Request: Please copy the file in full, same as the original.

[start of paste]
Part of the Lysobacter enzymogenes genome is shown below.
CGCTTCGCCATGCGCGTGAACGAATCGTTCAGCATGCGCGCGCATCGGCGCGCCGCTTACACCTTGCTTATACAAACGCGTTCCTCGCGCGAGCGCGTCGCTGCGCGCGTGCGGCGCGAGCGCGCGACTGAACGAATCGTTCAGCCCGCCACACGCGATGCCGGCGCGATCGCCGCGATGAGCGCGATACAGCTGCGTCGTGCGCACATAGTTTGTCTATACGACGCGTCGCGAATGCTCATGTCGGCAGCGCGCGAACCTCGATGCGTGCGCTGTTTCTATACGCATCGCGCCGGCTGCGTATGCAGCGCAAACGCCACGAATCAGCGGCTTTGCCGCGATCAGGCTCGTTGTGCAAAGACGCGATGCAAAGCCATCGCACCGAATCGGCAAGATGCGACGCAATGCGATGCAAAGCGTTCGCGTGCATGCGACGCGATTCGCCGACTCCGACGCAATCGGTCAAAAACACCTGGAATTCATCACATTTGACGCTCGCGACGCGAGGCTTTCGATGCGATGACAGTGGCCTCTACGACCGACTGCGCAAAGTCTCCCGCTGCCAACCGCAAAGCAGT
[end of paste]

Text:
Part of the Lysobacter enzymogenes genome is shown below.
CGCTTCGCCATGCGCGTGAACGAATCGTTCAGCATGCGCGCGCATCGGCGCGCCGCTTACACCTTGCTTATACAAACGCGTTCCTCGCGCGAGCGCGTCGCTGCGCGCGTGCGGCGCGAGCGCGCGACTGAACGAATCGTTCAGCCCGCCACACGCGATGCCGGCGCGATCGCCGCGATGAGCGCGATACAGCTGCGTCGTGCGCACATAGTTTGTCTATACGACGCGTCGCGAATGCTCATGTCGGCAGCGCGCGAACCTCGATGCGTGCGCTGTTTCTATACGCATCGCGCCGGCTGCGTATGCAGCGCAAACGCCACGAATCAGCGGCTTTGCCGCGATCAGGCTCGTTGTGCAAAGACGCGATGCAAAGCCATCGCACCGAATCGGCAAGATGCGACGCAATGCGATGCAAAGCGTTCGCGTGCATGCGACGCGATTCGCCGACTCCGACGCAATCGGTCAAAAACACCTGGAATTCATCACATTTGACGCTCGCGACGCGAGGCTTTCGATGCGATGACAGTGGCCTCTACGACCGACTGCGCAAAGTCTCCCGCTGCCAACCGCAAAGCAGT